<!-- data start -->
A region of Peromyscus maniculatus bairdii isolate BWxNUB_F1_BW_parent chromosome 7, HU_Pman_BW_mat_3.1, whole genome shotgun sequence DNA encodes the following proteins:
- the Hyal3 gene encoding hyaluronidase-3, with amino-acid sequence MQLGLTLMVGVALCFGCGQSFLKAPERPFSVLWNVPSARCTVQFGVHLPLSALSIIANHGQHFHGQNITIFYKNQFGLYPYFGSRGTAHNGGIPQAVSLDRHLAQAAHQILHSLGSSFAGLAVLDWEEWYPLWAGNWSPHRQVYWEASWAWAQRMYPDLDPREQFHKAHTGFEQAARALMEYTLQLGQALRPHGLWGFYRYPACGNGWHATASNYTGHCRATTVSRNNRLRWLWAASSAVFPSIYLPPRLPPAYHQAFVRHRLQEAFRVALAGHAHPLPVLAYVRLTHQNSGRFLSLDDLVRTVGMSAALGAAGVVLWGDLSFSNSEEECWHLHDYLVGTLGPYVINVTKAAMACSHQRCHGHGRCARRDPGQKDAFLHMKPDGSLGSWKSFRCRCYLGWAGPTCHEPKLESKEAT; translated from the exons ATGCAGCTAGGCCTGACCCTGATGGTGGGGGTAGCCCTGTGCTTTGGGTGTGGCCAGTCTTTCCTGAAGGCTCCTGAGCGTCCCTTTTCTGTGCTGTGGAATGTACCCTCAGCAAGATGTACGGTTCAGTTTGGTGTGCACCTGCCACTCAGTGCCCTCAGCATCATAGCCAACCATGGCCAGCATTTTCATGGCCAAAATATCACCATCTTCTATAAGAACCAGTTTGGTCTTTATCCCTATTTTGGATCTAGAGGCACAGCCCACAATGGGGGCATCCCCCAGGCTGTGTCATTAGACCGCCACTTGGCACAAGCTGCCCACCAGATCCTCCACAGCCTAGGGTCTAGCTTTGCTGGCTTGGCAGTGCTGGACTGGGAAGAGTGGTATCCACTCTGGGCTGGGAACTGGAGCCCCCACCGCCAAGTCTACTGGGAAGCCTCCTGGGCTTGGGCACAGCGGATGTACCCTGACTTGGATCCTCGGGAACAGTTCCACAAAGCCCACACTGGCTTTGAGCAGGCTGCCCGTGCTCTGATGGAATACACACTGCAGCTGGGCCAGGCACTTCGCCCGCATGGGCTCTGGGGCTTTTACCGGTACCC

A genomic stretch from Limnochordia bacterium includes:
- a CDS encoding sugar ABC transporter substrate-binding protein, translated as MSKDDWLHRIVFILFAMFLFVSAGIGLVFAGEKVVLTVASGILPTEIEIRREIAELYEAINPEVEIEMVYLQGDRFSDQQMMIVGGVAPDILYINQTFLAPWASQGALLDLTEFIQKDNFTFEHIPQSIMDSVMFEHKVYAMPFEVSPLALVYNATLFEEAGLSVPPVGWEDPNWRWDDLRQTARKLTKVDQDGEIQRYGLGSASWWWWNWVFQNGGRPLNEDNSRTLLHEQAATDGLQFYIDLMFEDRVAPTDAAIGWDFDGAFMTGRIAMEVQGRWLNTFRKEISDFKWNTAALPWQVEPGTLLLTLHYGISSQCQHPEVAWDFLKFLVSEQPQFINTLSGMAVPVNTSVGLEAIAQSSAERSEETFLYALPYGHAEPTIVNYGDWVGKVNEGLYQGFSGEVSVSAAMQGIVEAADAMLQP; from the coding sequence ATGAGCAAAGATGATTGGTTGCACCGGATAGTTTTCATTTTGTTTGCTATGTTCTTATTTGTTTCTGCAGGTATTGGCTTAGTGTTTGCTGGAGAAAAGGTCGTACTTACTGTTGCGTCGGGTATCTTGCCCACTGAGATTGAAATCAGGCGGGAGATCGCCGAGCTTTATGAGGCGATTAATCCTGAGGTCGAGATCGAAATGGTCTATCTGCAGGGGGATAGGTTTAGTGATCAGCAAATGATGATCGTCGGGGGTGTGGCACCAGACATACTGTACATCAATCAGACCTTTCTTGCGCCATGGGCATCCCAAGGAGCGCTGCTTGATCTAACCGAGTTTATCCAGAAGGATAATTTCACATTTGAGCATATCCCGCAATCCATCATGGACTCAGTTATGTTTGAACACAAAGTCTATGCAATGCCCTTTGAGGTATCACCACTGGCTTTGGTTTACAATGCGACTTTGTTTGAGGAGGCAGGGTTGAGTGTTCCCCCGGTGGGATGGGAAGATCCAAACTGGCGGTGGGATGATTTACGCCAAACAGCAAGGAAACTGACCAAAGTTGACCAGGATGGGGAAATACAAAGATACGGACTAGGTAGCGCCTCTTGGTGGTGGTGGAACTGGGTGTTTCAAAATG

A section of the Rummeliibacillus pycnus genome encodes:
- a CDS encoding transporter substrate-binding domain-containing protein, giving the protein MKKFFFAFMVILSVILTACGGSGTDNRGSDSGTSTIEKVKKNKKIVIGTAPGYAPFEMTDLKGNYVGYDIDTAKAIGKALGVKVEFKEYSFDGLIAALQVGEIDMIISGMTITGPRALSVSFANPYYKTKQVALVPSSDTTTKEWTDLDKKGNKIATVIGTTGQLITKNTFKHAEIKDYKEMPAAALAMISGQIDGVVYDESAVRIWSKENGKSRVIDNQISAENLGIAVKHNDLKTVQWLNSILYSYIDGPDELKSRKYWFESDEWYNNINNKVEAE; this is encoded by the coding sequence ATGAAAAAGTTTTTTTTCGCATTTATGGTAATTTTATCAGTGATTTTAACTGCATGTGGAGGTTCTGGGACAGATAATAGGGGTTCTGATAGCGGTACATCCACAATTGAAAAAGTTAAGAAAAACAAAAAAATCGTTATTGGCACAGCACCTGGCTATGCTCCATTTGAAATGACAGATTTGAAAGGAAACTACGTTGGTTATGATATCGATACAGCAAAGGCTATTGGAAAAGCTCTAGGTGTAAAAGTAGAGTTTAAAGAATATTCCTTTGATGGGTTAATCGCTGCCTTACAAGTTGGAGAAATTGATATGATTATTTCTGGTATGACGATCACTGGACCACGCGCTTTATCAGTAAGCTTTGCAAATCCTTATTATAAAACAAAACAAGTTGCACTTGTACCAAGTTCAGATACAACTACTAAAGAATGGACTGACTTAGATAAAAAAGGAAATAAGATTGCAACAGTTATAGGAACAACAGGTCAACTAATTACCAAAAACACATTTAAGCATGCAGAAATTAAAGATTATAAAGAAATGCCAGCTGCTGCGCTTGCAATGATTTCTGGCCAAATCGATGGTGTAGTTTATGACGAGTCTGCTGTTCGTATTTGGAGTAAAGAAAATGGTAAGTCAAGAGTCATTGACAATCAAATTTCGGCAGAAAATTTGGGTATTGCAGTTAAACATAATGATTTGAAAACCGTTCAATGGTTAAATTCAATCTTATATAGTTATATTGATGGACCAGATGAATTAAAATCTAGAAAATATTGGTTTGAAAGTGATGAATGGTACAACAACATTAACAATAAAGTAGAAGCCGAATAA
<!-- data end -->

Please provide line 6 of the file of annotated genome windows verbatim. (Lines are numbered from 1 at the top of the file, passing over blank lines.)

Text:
- a CDS encoding transporter substrate-binding domain-containing protein, giving the protein MKKFFFAFMVILSVILTACGGSGTDNRGSDSGTSTIEKVKKNKKIVIGTAPGYAPFEMTDLKGNYVGYDIDTAKAIGKALGVKVEFKEYSFDGLIAALQVGEIDMIISGMTITGPRALSVSFANPYYKTKQVALVPSSDTTTKEWTDLDKKGNKIATVIGTTGQLITKNTFKHAEIKDYKEMPAAALAMISGQIDGVVYDESAVRIWSKENGKSRVIDNQISAENLGIAVKHNDLKTVQWLNSILYSYIDGPDELKSRKYWFESDEWYNNINNKVEAE; this is encoded by the coding sequence ATGAAAAAGTTTTTTTTCGCATTTATGGTAATTTTATCAGTGATTTTAACTGCATGTGGAGGTTCTGGGACAGATAATAGGGGTTCTGATAGCGGTACATCCACAATTGAAAAAGTTAAGAAAAACAAAAAAATCGTTATTGGCACAGCACCTGGCTATGCTCCATTTGAAATGACAGATTTGAAAGGAAACTACGTTGGTTATGATATCGATACAGCAAAGGCTATTGGAAAAGCTCTAGGTGTAAAAGTAGAGTTTAAAGAATATTCCTTTGATGGGTTAATCGCTGCCTTACAAGTTGGAGAAATTGATATGATTATTTCTGGTATGACGATCACTGGACCACGCGCTTTATCAGTAAGCTTTGCAAATCCTTATTATAAAACAAAACAAGTTGCACTTGTACCAAGTTCAGATACAACTACTAAAGAATGGACTGACTTAGATAAAAAAGGAAATAAGATTGCAACAGTTATAGGAACAACAGGTCAACTAATTACCAAAAACACATTTAAGCATGCAGAAATTAAAGATTATAAAGAAATGCCAGCTGCTGCGCTTGCAATGATTTCTGGCCAAATCGATGGTGTAGTTTATGACGAGTCTGCTGTTCGTATTTGGAGTAAAGAAAATGGTAAGTCAAGAGTCATTGACAATCAAATTTCGGCAGAAAATTTGGGTATTGCAGTTAAACATAATGATTTGAAAACCGTTCAATGGTTAAATTCAATCTTATATAGTTATATTGATGGACCAGATGAATTAAAATCTAGAAAATATTGGTTTGAAAGTGATGAATGGTACAACAACATTAACAATAAAGTAGAAGCCGAATAA